Vivian Blanche Martin
Vivian Blanche Martin, third child of Horatio Woodman Martin and Laura Martha Ann Hart and the only daughter of the four children, was born 5 March 1894 in Martintown, Green County, WI. During her early childhood she lived just uphill from the Martin family’s huge sawmill and gristmill, which her father supervised, having assumed the responsbility from his father, Nathaniel Martin, the founder of the village. Horatio and Laura’s home shared a front yard with that of his parents. Vivian attended the Martin school just across the Pecatonica River from the mills, along with her siblings and many cousins. Martintown was at its height of prosperity and activity during the first decade of her life, and Vivian was able to enjoy highly stable circumstances in terms of family life, financial comfort, and companionship, the only fly in the ointment being that she was an “in-betweener” in generational terms. She was part of a generation whose first members had nearly all been born much earlier than she -- the first just shy of a quarter century earlier -- and only the fact that the first few of that generation waited until their mid-twenties or later to start their families prevented Vivian from being younger than the forefront of those cousins once-removed. She was not the very youngest of her generation, but the true tail-enders, her brother Clark and her cousin -- and future step-brother -- Ralph Bucher, were not born until 1900, the year she turned six. When Vivian was a small child, she may well have pined for the company of a playmate her own age.
Her life situation went through some significant transformations during her pre-teen years. Her grandfather Nathaniel passed away in early 1905. Toward the end of that year her father developed tuberculosis -- a disease which was rampant in the community in that part of that decade -- and he died the following spring. Vivian’s mother remarried less than a year later to Elwood Bucher, who had been previously married to Vivian’s late aunt, her father’s sister Mary Lincoln “Tinty” Martin. This resulted in a combined household, though not as thorough a mixture as might have occurred just a few years earlier. Elwood and Tinty’s four older children had all recently spread their wings and only little Ralph was left to join Vivian and her brothers Fay and Clark -- Vivian’s eldest brother Nathaniel having also established his own household.
While still short of seventeen years of age, Vivian married Ray Burnette Smith (shown at right), son of Chester Smith and Diana Brown. (His middle name may have been spelled Burnett rather than Burnette.) The pair were multiply connected in the genealogical sense. On their fathers’ sides they were not actually blood relatives, but Ray was a descendant of individuals who had lived beside Vivian’s forebears in colonial Guilford County, NC, and whose grandfather Miles Smith had purchased part of the Nathaniel Martin estate in 1870. On their mothers’ sides, Vivian and Ray were second cousins -- she was a granddaughter of Wilson Hart, and Ray was a grandson of Wilson’s sister Louisa Hart. The wedding was quite possibly an elopement, the bride and groom choosing to venture some twenty-five miles from home to take care of the matter in Rockford, Winnebago County, IL on the 7th of November, 1910. The hastiness was possibly because Vivian had realized she was pregnant. First child Leon Elton Smith was born less than eight months after the ceremony. The couple went on to have two more children in quick succession. The second was a stillborn child in 1912 whose name and gender went unrecorded. (Because so little is known about that child, no biographical page has been created on this website.) The family was completed with the birth of son Lyle Horatio Smith in 1913.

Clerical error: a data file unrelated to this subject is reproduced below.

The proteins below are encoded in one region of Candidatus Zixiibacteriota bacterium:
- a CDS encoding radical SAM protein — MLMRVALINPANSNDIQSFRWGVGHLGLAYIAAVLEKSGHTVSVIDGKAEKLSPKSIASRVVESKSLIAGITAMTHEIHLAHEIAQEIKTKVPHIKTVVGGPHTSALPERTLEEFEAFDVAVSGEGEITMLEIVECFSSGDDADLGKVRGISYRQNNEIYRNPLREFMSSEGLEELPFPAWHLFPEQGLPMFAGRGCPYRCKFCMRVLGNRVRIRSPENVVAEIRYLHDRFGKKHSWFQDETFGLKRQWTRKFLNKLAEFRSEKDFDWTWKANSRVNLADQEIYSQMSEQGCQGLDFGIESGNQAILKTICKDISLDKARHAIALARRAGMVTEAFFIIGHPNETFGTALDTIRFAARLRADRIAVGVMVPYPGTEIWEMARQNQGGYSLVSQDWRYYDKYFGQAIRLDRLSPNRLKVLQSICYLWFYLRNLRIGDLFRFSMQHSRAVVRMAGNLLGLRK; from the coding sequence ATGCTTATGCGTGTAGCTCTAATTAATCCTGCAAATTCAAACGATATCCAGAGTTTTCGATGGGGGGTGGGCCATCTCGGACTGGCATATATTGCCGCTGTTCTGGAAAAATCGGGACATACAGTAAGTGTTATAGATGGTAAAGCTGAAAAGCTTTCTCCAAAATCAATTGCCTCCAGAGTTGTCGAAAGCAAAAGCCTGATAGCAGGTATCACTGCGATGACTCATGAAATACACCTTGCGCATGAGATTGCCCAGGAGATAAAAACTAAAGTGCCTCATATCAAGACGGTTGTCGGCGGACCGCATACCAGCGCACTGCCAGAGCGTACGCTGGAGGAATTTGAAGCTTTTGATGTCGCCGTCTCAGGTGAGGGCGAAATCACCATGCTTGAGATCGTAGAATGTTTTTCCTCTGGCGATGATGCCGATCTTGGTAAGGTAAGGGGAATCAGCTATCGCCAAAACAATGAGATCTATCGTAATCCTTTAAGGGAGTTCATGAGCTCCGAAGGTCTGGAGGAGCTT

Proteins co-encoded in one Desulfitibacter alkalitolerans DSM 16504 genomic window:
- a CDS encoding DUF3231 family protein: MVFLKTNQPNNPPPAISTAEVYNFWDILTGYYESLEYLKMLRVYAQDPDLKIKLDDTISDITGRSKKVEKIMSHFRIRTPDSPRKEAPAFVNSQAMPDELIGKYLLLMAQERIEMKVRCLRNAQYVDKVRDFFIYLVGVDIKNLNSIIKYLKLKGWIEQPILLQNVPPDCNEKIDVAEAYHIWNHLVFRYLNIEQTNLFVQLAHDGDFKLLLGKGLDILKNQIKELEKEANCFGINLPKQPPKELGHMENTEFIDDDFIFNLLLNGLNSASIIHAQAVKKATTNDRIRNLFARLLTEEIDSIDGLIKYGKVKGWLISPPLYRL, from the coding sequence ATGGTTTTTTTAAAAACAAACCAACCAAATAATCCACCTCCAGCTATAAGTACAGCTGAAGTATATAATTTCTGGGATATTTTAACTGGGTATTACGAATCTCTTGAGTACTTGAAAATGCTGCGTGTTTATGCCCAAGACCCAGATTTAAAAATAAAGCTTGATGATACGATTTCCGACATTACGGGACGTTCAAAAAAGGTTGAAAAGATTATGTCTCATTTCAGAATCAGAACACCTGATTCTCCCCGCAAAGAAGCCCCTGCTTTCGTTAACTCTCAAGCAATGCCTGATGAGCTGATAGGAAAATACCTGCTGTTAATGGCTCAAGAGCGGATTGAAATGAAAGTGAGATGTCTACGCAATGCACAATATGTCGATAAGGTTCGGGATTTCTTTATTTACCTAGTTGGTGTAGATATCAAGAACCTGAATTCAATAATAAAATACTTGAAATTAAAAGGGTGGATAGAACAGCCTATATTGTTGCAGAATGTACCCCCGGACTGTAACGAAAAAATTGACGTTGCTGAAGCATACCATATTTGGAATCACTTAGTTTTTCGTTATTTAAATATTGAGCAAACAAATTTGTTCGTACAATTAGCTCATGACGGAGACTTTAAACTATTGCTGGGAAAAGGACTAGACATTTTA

Vivian and Ray and their offspring lived on Green County acreage just north of Martintown, where Ray attempted to earn a living as a tenant farmer. The 1910s were not a time when American farmers earned much, and the household finances were often precarious. Dissatisfied with his success, Ray tried other things. His draft card, which was filed 12 September 1918, shows him as an “outdoor showman” for a company based in Winslow, Stephenson County, IL, Martintown’s sister village just to the south across the state line. The household was based in Winslow at that point. This venture -- apparently a commission-based arrangement -- and any others undertaken in the late 1910s generated so little lasting income that Vivian and Ray sought refuge by the end of 1919 with his parents on their farm in Green County. The 1 January 1920 census shows them there. It is possible the younger couple tried to reestablish an independent home over the next year or two or three, but in 1923, they gave up this idea indefinitely. Chester and Diana Smith were in their seventies and decided they would retire to Winslow. Vivian and Ray and the boys came along and shared the two-story house. The situation not only helped the younger folk to keep a roof over their heads, but provided the older ones with much-needed assistance. Chester Smith had lost part of a leg to a hay mower in a farm accident years earlier, and at his advanced age was ready to cease hobbling around on his wooden leg. Leon and Lyle were regularly called upon to push Chester’s wheelchair. This continued to be one of their duties for the rest of their childhoods, especially after Diana Brown Smith passed away in 1927. With the farm gone, Ray of course had to find a new occupation. He does not seem to have found anything long-term, getting by as a day laborer taking whatever odd jobs turned up.